Unorthodox cuts are gaining prominence as chefs return to butchering and readopt the idea of using animals head to tail, but there’s still nothing quite like a thick, juicy steak. From deluxe dry-aged T-bones to tender rib-eyes to flavorful flat irons, here are 10 great steaks meat lovers should seek out around Philly.
A bone-in porterhouse from Creekstone Farms gets the Fiorentina treatment at Vetri’s Navy Yard spot, where either an 18- or 36-oz. cut is grilled over a wood fire, dusted with salt and pepper and finished with fine olive oil ($60/$120).
4503 S. Broad St.; 215-282-3184
Stephen Starr’s Parisian brasserie excels at simple French classics, and the steak frites is no exception. A 12-oz. Pat LaFrieda hanger steak is served beneath luxurious dabs of compound herb butter and a pile of fries just salty enough to make you keep eating them. One of the best steak deals on Rittenhouse Square ($27.50).
227 S. 18th St.; 215-545-2262
Before it’s seared over coals that crest 1,000 degrees, the colossal T-bone served by chef de cuisine Jon Nodler at this Rittenhouse bistro is dry-aged for 28 days. All 31 ounces of the Creekstone Farms beef are saturated with flavor, enhanced by a side of grilled Caesar salad and salsa verde. There’s definitely plenty to share ($93).
135 S. 18th St.; 215-825-7030
Made from the deckle of a rib-eye, the newly popular cut known as a rib cap has all the silky texture you’d expect, but even more flavor. In Luke Palladino’s East Passyunk kitchen, each 8-oz. piece of Wagyu beef is tied and air-dried for at least two weeks, then sizzled over wood and dusted with a secret salt blend. The side of Cabernet mostarda is excellent, but superfluous ($48).
1934 E. Passyunk Ave.; 267-928-4336
One of the best things to emerge from the hearth at Justin and Jonathan Petruce’s ode to wood-fired cooking on Walnut is the dry-aged strip loin, 20-oz. grilled on the bone and then sliced and dressed with a light chimichurri. The potato “chips” and baby lettuce salad in a dish on the side are also good, if you remember to eat them ($55).
1121 Walnut St.; 267-225-8232
Russian Imperial Stout is the most award-winning beer in this brewpub mini-chain’s history, and to highlight how well it goes with steak, all 11 locations are currently doubling down on their offerings. Through March 1, look for menu additions like a 16-oz. rib-eye, a bacon-wrapped filet mignon and a New York strip au poivre, all served with sides and meant to pair with a strong, roasty brew ($21.95-$34.95).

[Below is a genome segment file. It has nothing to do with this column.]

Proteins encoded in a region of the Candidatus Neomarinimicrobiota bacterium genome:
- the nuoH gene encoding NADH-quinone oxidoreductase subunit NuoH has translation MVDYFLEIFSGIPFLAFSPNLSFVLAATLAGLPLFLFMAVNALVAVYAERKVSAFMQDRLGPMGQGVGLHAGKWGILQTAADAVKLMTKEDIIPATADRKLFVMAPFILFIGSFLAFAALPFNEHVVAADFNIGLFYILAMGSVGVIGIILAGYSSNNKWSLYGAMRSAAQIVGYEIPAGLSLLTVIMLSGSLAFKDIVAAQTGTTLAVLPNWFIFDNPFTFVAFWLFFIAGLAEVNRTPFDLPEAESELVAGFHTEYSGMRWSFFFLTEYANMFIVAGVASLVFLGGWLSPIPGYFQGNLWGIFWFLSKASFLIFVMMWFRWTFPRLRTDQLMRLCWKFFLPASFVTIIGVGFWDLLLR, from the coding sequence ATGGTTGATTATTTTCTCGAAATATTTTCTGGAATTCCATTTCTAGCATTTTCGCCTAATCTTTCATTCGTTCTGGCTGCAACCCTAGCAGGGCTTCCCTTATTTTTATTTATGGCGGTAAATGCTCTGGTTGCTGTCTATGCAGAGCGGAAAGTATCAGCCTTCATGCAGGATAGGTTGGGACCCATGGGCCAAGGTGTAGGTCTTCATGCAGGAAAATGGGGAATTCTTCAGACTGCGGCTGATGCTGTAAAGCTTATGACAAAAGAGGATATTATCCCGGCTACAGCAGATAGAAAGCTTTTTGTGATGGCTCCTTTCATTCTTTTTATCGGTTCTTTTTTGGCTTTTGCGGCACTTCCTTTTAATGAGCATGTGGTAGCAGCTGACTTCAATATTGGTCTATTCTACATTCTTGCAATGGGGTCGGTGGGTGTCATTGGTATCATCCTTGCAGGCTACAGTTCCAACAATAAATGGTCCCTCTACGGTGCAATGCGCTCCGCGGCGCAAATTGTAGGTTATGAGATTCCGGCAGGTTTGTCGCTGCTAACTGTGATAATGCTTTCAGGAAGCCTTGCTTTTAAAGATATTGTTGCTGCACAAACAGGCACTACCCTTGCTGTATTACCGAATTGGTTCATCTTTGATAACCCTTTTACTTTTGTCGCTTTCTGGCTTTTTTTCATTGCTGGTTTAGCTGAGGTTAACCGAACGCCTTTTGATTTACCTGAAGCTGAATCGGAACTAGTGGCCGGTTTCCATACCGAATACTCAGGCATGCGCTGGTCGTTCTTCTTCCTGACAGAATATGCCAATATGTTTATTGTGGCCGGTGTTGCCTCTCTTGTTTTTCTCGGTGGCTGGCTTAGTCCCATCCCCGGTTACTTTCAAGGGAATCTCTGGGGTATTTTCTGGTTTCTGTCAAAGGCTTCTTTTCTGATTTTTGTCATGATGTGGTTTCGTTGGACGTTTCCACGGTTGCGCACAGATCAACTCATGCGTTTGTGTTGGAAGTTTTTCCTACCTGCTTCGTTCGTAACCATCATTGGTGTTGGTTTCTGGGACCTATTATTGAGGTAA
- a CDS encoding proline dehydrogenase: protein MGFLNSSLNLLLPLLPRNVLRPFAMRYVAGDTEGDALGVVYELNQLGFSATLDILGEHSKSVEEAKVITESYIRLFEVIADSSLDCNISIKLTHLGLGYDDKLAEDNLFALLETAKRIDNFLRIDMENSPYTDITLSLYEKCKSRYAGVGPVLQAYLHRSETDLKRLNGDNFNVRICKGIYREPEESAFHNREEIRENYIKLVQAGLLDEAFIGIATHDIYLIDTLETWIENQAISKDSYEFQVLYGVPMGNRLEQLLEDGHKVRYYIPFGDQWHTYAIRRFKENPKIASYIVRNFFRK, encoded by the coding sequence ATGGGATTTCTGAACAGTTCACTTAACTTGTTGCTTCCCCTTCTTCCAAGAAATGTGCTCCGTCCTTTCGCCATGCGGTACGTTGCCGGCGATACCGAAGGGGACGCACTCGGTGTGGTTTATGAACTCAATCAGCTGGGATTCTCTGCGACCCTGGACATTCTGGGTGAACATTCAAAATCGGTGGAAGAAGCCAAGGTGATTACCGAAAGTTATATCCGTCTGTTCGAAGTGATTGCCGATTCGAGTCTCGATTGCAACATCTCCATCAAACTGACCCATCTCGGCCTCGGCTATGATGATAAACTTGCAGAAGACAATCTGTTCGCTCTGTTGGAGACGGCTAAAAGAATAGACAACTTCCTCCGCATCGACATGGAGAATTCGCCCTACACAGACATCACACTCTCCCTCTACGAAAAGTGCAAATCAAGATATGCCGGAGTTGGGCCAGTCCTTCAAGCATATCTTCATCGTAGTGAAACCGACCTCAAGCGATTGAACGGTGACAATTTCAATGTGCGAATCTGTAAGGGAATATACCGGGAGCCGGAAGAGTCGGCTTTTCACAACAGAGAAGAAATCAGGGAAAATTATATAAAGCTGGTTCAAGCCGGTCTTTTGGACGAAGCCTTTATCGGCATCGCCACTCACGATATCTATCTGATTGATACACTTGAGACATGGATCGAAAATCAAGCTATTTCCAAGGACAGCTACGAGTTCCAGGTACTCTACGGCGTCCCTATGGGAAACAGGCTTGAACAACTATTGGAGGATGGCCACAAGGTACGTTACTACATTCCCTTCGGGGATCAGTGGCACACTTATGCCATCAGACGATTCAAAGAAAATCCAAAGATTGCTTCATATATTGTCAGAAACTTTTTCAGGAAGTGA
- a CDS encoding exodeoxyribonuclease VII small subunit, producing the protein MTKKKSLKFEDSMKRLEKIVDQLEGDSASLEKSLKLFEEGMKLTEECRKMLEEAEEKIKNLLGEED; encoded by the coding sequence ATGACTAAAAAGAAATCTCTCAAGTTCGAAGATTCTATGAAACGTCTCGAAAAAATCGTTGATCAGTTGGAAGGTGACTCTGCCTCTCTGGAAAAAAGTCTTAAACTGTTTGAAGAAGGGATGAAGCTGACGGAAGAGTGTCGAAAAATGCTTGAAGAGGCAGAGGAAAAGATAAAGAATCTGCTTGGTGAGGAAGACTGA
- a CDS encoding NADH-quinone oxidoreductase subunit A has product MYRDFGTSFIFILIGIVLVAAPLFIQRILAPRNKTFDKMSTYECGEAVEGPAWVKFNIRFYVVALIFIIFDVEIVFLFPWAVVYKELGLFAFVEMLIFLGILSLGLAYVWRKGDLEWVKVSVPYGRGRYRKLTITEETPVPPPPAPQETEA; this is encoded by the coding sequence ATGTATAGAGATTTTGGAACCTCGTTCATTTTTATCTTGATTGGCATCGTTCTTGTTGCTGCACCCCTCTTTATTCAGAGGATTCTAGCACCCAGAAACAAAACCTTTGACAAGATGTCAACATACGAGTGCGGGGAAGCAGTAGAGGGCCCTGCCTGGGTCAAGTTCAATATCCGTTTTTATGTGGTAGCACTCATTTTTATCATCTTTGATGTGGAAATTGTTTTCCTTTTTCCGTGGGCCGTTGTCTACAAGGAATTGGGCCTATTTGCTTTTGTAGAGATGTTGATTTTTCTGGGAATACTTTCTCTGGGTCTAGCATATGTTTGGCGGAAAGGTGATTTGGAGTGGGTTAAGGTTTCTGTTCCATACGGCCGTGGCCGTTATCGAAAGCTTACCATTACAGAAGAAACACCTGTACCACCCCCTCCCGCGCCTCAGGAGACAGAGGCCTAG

At this dining room in the ground floor of the Hotel Monaco on Independence Mall, chef Jorge Chicas treats an 8-oz. Hartley Ranch skirt steak right. His chimichurri is not overly garlicky or spiced, but just pungent enough without overwhelming the flavorful Texas beef. Yuca fries that come with are so good you’ll want to order an extra side ($24).
433 Chestnut St.; 215-923-2267
Greg Vernick doesn’t do much to the bone-in strip loin served at his popular eponymous dining room just off Rittenhouse Square, but he doesn’t have to. The 28-oz. dry-aged Pat LaFrieda cut for two is seared on the grill, lightly sprinkled with seasoning and served with a squeeze of fresh lemon over a bed of charred lettuce ($68).
2031 Walnut St.; 267-639-6644
For this much good meat elsewhere, you might pay twice the price. Chef Rebecca Krebs’ toothsome flat iron at this Old City brewpub comes fanned on top of a sweet potato-Brussels sprout hash in a Cabernet demi-glace ($18).
117 Chestnut St.; 267-314-5770
Every time chef Eli Collins gets his hands on dry-aged rib-eyes from Debragga & Spitler at this tavern on the southwest edge of Rittenhouse, he changes the dressing for the 28-oz. cut for two. His favorite so far is with a horseradish-long hot salsa verde and a side of roasted bitter greens topped with toasted garlic ($68).
1946 Lombard St.; 215-545-0350